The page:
I think I might have to call foul. In the sample data given, both "Cat" and "Apple" contain the same set of numbers, ie. there is no unique number for one category. This has a slight impact to Haseeb's formula. With this sample data:

Item (i)	Data (d)
Apple	        662100
Apple	        11287
Apple	        11287
Cat	        9439
Cat	        400
Apple	        3090
Cat	        662100
Apple	        11287
Apple	        11287
Apple	        9439
Cat	        3090
Apple	        3090
The "Cat" group now has a unique number, 400. Given inputs of n=5, l=Apple, Haseeb's formula outputs 400.

Granted, the challenge was for a defined data set, so Haseeb did complete the challenge. But I think the spirit of the challenge was incomplete (making Jeff the winner). I appeal to Jeff for a verdict. This might also affect challenge #18.

PS. This is by no means a complaint/attack. Just something I noticed when playing with the data. I am impressed with Haseeb's formula. =) It just seems to be some oddity with the collection of numbers/arrangement.
Luke, thanks for catching the error :)

I think adding an IF will solve the issue.


Hi Haseeb,

Good one!

I think you can simplify it slightly as follows (array formula):

=LARGE(IF(FREQUENCY(IF(List=Item,Data),Data),Data, FALSE), Num)

This works because Excel is accommodating when the last value is a zero, such as in the following formula:

=IF({1,2,3,0}, {1,2,3}, FALSE)

returns {1,2,3,FALSE}

Haven't had a chance to read through all of the other posts... been a little busier with work... but hope to post some additional ideas one of these days.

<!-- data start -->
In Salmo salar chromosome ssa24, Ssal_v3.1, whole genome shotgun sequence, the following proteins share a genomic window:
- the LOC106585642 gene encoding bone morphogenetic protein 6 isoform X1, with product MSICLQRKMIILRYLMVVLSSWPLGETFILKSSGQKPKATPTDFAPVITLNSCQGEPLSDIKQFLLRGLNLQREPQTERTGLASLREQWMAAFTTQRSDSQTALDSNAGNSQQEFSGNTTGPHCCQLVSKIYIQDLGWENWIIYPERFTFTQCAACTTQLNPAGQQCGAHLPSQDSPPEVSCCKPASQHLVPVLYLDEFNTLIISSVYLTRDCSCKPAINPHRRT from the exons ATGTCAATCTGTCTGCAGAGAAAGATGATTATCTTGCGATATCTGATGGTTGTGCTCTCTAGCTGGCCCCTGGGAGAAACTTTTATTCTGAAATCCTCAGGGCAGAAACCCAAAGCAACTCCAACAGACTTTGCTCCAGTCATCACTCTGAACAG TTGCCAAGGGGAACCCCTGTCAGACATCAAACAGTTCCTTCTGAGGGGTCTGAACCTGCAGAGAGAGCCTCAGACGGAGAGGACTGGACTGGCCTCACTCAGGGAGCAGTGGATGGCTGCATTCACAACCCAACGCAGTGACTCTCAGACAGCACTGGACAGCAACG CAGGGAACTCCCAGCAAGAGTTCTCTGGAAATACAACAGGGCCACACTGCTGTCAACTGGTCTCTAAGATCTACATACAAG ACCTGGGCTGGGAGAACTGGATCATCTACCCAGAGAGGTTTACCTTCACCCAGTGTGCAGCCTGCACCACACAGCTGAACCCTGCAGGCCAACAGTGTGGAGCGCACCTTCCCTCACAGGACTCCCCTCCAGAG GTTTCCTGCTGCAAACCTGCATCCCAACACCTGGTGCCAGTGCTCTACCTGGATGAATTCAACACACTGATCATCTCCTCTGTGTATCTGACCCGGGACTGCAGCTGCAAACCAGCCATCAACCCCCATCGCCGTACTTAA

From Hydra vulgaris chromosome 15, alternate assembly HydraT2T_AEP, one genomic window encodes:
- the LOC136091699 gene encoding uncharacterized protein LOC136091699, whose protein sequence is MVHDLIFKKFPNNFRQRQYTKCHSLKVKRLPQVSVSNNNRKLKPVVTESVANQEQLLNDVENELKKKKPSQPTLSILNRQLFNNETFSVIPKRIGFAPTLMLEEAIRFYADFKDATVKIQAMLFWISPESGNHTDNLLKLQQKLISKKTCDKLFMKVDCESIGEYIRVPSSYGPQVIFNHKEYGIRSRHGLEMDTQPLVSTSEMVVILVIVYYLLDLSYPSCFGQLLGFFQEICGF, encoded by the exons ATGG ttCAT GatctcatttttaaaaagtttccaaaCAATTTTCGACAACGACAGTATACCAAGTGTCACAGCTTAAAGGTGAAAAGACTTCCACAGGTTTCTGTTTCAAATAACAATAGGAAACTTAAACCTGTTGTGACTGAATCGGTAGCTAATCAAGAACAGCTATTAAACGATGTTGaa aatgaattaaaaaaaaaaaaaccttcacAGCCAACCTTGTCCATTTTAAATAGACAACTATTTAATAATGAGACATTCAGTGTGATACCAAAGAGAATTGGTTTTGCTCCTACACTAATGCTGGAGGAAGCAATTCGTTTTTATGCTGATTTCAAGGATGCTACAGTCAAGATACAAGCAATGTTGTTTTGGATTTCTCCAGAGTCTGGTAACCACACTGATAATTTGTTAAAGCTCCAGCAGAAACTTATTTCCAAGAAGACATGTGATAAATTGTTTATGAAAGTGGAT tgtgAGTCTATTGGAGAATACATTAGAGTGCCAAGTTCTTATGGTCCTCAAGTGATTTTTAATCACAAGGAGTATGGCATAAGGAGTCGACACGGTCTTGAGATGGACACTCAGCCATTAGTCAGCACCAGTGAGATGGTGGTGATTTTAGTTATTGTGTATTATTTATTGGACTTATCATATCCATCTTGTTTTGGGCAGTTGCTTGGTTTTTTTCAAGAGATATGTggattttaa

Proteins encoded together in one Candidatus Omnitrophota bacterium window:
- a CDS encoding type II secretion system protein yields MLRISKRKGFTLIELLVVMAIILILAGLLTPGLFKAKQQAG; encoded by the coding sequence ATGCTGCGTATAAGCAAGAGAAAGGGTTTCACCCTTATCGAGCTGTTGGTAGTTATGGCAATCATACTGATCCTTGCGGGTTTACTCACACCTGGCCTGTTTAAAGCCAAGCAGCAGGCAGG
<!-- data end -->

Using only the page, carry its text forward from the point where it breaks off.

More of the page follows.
Hmm, hate being a downer, but I did just notice something else. All of the formulas posted so far will error out if n > COUNTA(i), due to the LARGE function. Granted, it would be a simple fix of replacing the n argument with
, but it is something that we either missed, or weren't concerned with.

But isn't that the normal expected behavior since it is outside the count? It should error out and tell us that something is out of bound.
Possibly. It was a little unclear given Jeff's initial section with this example:

Item	N = 1	N = 2	N = 3	N = 4	N = 5
Cat	662100	11287	9439	3090	0
Apple	662100	9439	3090	0	0
Which gave me initial impression that if N was greater than count, should return 0.
44 characters! Welcome back, Sajan. You've been so quiet that I thought you'd gone to the great grid in the sky.

Luke, you worry too much ;-)

Don't worry, be happy, and error out, dude. (Translation: errors are fine, as are zeros. I just never thought of it when setting the challenge).